Many civil rights leaders and prominent African-American activists who came to Washington, D.C., almost 46 years ago for Martin Luther King, Jr.'s March on Washington are returning to D.C. to witness President-elect Barack Obama's historic inauguration.
Witnessing the event will be a deeply emotional experience for those who stood alongside King in his fight for civil rights, enduring brutal beatings and risking their lives in taking a stand for racial equality.
Some, like longtime civil rights activist Rev. Otis Moss Jr., helped to organize busloads of whites and blacks to travel D.C. in 1963, and stood steps from King as he delivered his famed "I Have a Dream" speech.
"Those of my generation, we will bring a special kind of memory, a special kind of fulfillment to that moment," Moss, now the senior pastor emeritus of the Olivet Institutional Baptist Church in Cleveland, Ohio, told ABCNews.com.
On Wednesday, Moss will deliver the opening prayer at the National Prayer Service, the traditional interfaith service at the Washington National Cathedral.
But tomorrow, Moss will be among the crowd of people witnessing Obama take his place in the nation's history.
"We will feel the presence of Dr. Martin Luther King Jr., himself, of the four little girls who died in the 16th Street Baptist Church in Birmingham, of a Thurgood Marshall," he said. "Persons who have borne thy burdens in the heat of the day and worked sacrificially for things to come, knowing that they would perhaps not live to see the fruit of their labors but nevertheless knew that this day would come."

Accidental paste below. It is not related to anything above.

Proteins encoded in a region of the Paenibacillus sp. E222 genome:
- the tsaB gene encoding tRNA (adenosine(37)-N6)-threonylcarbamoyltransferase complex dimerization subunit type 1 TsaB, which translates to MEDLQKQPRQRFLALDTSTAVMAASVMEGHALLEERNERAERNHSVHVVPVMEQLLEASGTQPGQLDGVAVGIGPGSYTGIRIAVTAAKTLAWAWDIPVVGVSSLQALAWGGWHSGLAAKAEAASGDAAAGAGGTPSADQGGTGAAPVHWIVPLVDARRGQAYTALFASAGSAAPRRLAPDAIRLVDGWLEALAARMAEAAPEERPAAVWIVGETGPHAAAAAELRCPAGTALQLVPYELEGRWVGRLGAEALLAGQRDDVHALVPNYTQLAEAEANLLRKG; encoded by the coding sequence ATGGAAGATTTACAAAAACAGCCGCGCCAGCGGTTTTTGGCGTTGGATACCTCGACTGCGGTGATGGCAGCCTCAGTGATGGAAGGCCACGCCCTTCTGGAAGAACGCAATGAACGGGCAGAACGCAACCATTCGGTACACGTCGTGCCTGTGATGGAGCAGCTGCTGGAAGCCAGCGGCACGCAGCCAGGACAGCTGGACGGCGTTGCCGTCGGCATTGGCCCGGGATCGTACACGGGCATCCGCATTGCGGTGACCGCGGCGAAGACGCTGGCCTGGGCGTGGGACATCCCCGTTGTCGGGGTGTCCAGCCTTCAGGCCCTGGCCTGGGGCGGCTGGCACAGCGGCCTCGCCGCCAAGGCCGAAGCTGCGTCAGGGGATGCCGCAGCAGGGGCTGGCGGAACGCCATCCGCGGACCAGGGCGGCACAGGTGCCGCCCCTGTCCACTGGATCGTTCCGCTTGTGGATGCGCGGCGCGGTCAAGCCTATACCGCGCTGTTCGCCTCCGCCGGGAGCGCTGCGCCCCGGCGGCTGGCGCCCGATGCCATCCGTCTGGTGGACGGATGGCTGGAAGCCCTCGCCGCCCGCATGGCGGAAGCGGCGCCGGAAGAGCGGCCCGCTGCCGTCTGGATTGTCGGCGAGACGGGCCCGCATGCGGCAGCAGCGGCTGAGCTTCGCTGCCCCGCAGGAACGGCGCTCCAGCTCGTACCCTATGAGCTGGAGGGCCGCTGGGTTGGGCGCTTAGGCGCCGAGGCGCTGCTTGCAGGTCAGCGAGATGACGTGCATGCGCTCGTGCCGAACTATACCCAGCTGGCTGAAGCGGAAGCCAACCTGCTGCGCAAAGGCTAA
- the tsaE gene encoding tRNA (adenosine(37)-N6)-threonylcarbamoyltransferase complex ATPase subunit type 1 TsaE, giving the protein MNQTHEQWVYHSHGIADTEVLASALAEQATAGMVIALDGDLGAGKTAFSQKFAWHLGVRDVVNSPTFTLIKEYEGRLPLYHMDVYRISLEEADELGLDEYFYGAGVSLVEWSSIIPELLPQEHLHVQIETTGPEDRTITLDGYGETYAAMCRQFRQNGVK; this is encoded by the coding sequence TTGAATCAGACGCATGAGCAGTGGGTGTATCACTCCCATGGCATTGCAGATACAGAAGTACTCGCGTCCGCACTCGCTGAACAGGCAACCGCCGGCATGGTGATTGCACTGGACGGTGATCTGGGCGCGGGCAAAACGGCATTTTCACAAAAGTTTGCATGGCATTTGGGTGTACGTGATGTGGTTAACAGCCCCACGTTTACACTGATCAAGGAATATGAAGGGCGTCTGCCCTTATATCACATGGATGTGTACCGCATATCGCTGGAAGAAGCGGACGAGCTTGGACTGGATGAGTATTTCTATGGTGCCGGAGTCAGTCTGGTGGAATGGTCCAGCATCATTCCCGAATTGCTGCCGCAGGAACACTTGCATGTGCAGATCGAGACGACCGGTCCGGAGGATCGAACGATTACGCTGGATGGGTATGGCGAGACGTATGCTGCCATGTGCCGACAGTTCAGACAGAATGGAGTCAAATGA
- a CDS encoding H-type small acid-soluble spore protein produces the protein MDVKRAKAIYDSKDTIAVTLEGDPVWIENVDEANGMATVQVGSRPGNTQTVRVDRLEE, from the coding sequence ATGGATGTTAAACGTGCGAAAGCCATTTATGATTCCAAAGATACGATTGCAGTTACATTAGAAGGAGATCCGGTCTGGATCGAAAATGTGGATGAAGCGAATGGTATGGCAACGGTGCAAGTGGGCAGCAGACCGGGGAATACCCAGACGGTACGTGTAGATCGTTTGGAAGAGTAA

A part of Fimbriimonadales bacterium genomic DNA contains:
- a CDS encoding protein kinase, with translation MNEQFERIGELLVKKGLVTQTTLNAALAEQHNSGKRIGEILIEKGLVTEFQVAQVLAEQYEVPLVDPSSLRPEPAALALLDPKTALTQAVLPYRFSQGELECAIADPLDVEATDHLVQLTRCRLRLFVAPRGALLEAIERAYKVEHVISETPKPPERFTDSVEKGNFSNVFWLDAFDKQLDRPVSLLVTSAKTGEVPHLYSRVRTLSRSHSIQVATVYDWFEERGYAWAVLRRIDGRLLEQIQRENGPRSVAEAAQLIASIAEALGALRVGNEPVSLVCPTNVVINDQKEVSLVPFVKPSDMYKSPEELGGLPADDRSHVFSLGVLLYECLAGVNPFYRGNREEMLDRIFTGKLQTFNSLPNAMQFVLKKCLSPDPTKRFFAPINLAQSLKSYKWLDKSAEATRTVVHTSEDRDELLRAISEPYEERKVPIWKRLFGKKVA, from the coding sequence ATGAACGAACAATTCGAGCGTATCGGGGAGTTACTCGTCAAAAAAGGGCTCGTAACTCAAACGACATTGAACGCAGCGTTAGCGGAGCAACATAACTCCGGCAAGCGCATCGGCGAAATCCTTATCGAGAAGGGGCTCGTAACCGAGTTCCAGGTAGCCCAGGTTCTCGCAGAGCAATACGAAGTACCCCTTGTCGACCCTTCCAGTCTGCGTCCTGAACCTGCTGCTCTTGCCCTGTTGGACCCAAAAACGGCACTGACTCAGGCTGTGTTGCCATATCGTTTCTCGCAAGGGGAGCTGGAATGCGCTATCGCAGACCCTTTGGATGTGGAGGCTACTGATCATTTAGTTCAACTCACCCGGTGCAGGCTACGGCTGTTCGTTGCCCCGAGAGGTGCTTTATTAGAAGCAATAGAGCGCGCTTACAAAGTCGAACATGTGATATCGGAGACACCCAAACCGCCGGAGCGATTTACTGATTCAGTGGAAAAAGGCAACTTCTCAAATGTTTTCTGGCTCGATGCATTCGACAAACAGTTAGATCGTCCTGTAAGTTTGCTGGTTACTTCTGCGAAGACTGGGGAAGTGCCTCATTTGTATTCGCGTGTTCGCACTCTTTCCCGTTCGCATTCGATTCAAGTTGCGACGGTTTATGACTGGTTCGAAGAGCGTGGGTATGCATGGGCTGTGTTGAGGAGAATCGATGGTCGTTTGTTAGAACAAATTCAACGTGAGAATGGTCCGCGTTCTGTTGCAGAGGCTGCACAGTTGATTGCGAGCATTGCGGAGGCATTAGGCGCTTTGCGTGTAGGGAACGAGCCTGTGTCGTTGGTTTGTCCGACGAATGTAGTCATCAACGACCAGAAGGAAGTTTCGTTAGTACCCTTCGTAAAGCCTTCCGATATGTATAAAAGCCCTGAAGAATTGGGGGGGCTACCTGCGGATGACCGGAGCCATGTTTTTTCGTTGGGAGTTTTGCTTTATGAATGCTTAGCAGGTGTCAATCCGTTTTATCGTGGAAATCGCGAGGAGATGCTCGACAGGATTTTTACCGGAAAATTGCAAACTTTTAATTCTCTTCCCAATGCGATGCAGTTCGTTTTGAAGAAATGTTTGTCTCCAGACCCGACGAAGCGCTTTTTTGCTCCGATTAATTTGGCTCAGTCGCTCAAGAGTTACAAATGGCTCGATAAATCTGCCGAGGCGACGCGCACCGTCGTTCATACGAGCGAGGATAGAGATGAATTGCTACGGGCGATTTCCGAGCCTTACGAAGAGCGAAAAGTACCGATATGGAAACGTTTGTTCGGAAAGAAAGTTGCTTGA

A quarter of a million whites, blacks and people of all races and ethnicities came to D.C. in 1963 to participate in King's massive civil rights march and hear his "I Have a Dream" speech delivered on the National Mall in the shadow of the Abraham Lincoln Memorial.
Almost 46 years later, millions of people are pouring into Washington, D.C., on the holiday celebrating King's birthday, preparing to witness firsthand Tuesday's swearing in of Obama as the nation's first black president.
"Many of the same people came here over 45 years ago for the March on Washington," Rep. John Lewis, D-Ga., told ABC Radio's Ann Compton.
"Their mothers, their fathers, their grandparents came here, black and white, and they want to be here to say to Barack Obama, 'We're with you.' But also to come in the name of their forefathers and their foremothers," he said.
Lewis was instrumental in organizing student sit-ins, bus boycotts and non-violent protests in the fight for voter and racial equality.
He endured brutal beatings by angry mobs and suffered a fractured skull at the hands of Alabama State police as he led a march of 600 people in Selma, Ala. in 1965.
"It is unreal. But this is one of the most moving periods, one of the most moving moments for me in my lifetime," Lewis said.
"When he [Obama] was born, people of color couldn't register to vote in many quarters of the deep South," he said. "They had to pass a literacy test, stand in unmovable lines, some people were beaten, jailed and some were even killed."